Crossing the Road
Crossing the street is an art and the trick is to walk steadily and slowly across the road in the same direction and the motorcycles and bicycles will weave around you. Do not run or make sudden movements.
When hiring a motorcycle or jet ski there is no insurance coverage and the hirer is personally liable for any damages or accidents. When exploring on your own, it is not advisable to take a motorbike taxi as these are often involved in accidents.
The country has been hurtled in a relatively short time from an underdeveloped country into its present dynamic state and so a flexible approach, humour and patience will ensure a more enjoyable holiday.
For non-smokers request rooms on non-smoking floors rooms where available.
Vietnam has nine international airports:
There are numerous direct flights to and from Vietnam operated by various international airlines.
International flights require a check-in 2 -3 hours prior to the flight departure. Please retain your luggage tag as you will be required to show this against your suitcase on arrival before being allowed to exit the airport.
No actual vaccinations are officially required to visit Vietnam. Visitors are advised to check with their doctor or travel immunisation clinic regarding the advisability of inoculation against polio, typhoid, tetanus, hepatitis A & B and malaria. Visitors taking medicine for certain conditions such as diabetes or heart problems should make sure that they carry these medications in their hand luggage at all times in case the main luggage should be delayed.
The sun is strong throughout the year so proper care against sunburn and dehydration must be constantly taken. Vietnam is a tropical country so insect repellent is essential. It is recommended that all travellers take out comprehensive personal travel insurance to cover personal expenses, in case of accident, illness, etc.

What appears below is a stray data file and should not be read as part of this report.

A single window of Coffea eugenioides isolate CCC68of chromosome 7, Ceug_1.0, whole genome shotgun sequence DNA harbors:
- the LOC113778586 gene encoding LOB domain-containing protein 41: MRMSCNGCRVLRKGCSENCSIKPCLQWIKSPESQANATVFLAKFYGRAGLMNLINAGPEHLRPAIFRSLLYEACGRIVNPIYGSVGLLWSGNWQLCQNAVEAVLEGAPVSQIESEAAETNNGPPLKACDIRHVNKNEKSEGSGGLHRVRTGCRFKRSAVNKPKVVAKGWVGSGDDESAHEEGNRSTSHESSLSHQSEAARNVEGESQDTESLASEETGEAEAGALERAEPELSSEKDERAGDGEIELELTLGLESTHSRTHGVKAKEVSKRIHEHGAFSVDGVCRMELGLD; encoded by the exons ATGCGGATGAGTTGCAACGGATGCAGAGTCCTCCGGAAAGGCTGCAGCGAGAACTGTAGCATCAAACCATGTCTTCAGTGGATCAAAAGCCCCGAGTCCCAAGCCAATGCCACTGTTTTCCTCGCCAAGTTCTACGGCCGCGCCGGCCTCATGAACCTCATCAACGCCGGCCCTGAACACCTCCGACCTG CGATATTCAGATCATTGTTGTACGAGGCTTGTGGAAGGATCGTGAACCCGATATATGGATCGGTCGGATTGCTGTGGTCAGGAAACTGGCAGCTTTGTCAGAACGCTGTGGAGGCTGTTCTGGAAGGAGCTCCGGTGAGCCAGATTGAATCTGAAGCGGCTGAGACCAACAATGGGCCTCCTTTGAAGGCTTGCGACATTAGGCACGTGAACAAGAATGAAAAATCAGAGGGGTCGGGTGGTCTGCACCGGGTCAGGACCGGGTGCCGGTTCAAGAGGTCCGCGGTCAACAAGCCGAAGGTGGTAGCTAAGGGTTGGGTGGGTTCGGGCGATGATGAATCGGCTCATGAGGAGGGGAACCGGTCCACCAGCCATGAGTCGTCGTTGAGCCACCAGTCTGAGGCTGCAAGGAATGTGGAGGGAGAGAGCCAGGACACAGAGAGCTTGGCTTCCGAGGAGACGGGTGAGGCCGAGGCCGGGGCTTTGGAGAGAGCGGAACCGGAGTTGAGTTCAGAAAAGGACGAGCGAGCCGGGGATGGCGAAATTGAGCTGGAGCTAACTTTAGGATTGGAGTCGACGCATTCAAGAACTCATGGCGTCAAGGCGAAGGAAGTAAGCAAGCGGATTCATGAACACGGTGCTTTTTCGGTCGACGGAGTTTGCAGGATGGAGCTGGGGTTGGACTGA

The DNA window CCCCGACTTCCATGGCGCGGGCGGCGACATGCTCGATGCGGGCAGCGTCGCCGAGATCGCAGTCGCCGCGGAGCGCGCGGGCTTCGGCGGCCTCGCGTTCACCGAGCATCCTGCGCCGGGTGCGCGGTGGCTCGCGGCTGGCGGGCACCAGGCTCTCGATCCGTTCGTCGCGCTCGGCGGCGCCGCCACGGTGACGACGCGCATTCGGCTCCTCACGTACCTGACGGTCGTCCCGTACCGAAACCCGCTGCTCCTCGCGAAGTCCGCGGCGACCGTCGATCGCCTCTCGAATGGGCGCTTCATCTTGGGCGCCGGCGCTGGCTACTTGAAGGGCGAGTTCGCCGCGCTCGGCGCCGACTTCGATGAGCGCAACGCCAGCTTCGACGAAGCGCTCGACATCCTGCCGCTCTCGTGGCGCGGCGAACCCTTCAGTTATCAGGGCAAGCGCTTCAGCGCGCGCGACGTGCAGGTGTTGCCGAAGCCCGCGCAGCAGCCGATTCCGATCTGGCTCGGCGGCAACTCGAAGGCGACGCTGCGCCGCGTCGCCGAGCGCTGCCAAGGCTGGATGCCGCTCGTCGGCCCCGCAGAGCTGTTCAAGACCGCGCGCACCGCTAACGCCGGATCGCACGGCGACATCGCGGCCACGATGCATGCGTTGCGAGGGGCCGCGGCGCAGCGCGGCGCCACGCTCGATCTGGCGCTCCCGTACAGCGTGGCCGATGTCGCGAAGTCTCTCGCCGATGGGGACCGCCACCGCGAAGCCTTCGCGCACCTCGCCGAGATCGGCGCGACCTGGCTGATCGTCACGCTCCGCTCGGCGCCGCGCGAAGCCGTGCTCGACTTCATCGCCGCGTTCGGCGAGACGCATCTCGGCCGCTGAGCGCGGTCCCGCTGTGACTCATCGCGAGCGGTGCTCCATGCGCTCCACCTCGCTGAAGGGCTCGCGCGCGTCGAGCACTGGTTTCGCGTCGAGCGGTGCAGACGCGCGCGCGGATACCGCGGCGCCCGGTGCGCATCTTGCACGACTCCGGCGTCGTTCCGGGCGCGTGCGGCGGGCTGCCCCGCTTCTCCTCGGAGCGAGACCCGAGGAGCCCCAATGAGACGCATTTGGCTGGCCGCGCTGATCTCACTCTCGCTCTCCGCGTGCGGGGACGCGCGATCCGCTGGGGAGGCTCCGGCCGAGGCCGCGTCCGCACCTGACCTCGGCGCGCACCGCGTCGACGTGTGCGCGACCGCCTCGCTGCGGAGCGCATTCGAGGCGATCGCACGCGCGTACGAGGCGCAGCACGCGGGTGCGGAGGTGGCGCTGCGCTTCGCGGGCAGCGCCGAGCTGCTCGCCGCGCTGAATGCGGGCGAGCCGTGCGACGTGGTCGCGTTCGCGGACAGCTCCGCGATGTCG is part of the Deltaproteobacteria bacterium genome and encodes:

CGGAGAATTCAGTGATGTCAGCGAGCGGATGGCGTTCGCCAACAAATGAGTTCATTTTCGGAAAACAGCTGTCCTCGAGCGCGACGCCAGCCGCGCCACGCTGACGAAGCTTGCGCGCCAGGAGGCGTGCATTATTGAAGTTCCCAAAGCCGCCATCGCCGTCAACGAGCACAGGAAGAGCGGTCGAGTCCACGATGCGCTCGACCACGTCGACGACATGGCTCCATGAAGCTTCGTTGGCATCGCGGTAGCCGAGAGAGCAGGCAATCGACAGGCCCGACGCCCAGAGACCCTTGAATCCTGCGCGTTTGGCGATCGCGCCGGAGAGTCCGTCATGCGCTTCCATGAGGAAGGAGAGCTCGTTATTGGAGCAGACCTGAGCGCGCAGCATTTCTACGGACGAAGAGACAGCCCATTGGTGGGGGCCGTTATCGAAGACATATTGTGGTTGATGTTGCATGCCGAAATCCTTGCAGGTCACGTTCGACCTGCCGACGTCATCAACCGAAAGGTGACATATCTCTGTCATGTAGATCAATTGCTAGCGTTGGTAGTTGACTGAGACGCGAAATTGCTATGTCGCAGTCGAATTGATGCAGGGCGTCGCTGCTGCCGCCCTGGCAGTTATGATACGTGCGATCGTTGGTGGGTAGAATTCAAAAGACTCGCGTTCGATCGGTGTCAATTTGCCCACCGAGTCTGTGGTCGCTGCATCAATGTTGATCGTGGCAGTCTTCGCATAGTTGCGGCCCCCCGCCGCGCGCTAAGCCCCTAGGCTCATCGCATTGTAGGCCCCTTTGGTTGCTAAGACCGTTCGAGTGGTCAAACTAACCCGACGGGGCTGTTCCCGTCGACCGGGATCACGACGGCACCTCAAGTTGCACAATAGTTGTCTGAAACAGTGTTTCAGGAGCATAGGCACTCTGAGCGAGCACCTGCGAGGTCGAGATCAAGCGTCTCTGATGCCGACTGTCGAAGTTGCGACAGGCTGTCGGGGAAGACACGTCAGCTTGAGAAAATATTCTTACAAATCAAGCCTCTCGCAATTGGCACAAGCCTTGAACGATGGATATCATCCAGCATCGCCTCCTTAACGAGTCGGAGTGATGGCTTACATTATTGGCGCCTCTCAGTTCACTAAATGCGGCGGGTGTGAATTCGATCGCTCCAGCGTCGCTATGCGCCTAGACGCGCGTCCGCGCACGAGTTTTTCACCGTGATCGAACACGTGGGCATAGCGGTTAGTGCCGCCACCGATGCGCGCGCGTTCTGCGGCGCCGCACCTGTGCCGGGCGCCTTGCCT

Internet service providers are currently operating in most of the cities. You can access the internet through hotels, cyber cafés and internet/computer service centres. Following are internet addresses with relevant information on Vietnam:
Vietnamese is the official language of Vietnam. Learning foreign languages, particularly English, is currently popular amongst young people in Hanoi, Ho Chi Minh City, Hue, Danang and other cities. Tourist guides are available for English, French, German, Spanish, Italian, Chinese, Japanese and Russian speakers.
Local time is GMT + 7 hours.
Governmental agencies work Monday to Friday from 7.30 am to 4.30 pm (excluding a one-hour lunch) and are closed Saturday and Sunday.
Banks are open from 7.30 am or 8.00 am to 11.30 am and from 1.00 pm to 4:30 pm. Some banks are open on Saturday morning from 8.00 am to 11.30 pm and are closed Sunday.
Private shops are open from 8.00 am or 8:30 am to 9.00 pm or 11.00 pm. During the Lunar New Year shops may be closed for several days before and after as well as during the festive holidays, depending on recommendations made by a fortune teller.
Travellers to Vietnam are required to hold a passport valid for at least 6 months beyond the completion of their visit and must contain a valid visa. If tourist visas are to be obtained via Diethelm Travel Vietnam, the following personal data must be supplied to us at least 2 weeks before travel to: